The first wave of free agency crashed over the NFL like a tsunami, shaking up rosters across the league. And yet, a number of impact players remain on the open market. Where could they be headed? Nick Shook plays matchmaker with some of the top talents still available.
Cam Newton, quarterback
This might not sound like it makes sense on the surface, but one must remember that Josh McDaniels once spent a first-round pick on Tim Tebow, so dual-threat quarterbacking is clearly something of interest to the Patriots' offensive coordinator. And it's not hard to imagine Bill Belichick being intrigued by something different than what he's had at QB for the past two decades in New England. Obviously, Newton's multiple ailments over the past few years are a concern, but New England is exactly the kind of franchise that might be able to get the former league MVP on a one-year prove-it deal. Newton wouldn't have a ton of weapons to work with, but would have a reliable slot receiver in Julian Edelman -- and not the stiffest competition to battle for the starting job. The Patriots could afford to take a team-friendly gamble on Newton and potentially benefit in a major way.
Jadeveon Clowney, edge rusher
This is barring a return to the Seahawks, of course, but Clowney hasn't gotten the market he expected, which explains why he's still available. Teams might also view him differently than his representation does. For much of this exercise, though, we're going to consider teams with somewhat-significant cap space remaining because they're most flexible to sign the top names still out there. The Jets have the second-most cap space available at publishing -- around $36 million, per Over The Cap -- meaning they have the room to entice Clowney to come to New York. Those raising the question about fit within the Jets scheme shouldn't be too concerned, as the former No. 1 overall pick has proven he can play standing up or with his hand in the dirt. Adding him to a defense that already includes C.J. Mosley and Jamal Adams would give the Jets playmakers at all three levels -- and a big offseason splash.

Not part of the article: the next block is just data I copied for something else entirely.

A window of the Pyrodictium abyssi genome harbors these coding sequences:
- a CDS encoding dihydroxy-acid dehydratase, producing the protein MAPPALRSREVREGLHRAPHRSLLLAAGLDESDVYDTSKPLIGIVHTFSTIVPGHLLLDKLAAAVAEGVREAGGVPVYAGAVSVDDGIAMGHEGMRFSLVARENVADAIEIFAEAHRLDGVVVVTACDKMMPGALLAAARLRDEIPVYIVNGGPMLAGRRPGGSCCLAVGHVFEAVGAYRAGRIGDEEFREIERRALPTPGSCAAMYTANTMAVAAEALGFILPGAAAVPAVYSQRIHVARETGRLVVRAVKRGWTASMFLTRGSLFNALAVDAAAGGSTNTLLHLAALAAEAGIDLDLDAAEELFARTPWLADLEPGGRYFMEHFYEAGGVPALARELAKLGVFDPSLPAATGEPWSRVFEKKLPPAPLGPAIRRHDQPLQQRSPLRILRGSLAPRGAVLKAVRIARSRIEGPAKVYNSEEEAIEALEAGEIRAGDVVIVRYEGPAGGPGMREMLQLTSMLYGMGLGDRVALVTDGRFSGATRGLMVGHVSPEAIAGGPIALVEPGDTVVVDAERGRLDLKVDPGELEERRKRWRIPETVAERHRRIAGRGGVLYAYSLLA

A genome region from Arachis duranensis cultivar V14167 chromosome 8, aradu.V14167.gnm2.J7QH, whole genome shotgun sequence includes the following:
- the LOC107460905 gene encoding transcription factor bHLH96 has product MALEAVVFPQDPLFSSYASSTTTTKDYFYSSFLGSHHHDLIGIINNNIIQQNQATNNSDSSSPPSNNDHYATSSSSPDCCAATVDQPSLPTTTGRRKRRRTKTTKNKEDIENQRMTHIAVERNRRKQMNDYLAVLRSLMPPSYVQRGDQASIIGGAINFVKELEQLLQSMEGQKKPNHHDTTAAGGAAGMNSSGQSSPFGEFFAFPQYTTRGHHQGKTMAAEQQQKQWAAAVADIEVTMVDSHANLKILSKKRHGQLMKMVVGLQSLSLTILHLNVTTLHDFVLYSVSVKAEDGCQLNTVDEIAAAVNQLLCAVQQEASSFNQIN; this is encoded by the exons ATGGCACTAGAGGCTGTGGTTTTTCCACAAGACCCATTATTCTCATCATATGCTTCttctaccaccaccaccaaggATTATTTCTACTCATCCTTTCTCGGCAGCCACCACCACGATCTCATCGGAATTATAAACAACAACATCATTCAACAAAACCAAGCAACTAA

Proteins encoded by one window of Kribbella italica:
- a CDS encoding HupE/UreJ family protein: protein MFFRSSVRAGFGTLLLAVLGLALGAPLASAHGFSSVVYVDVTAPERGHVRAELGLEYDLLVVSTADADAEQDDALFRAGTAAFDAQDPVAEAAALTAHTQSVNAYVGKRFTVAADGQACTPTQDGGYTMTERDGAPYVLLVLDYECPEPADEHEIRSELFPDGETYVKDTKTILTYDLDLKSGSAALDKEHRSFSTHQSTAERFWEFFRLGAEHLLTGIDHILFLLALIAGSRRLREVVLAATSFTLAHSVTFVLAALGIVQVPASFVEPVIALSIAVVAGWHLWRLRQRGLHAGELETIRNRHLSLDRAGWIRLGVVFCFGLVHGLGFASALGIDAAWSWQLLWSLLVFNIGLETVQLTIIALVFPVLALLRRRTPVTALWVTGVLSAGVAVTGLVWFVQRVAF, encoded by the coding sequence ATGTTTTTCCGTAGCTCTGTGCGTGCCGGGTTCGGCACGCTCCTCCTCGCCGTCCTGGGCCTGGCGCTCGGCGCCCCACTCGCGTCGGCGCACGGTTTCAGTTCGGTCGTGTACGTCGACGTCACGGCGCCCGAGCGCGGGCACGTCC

Jameis Winston, quarterback
My culture-clash fever dream places Winston in New England -- and the Chargers sure seem like a team that could use an option other than Tyrod Taylor, even if they're publicly putting their confidence behind him. Neither feels all that likely, though, so we need to explore legitimate backup options, and with the Steelers needing a long-term answer beyond Ben Roethlisberger, this feels like a sneaky-good situation for both sides. The problem: Pittsburgh has just $10 million in cap space right now, per Over The Cap, so some financial gymnastics might be necessary. But if Mike Tomlin can get Winston to cut down on his risks and turnovers and learn something from Big Ben -- not the most eager mentor, but whatever -- this has legitimate upside.
Everson Griffen, edge rusher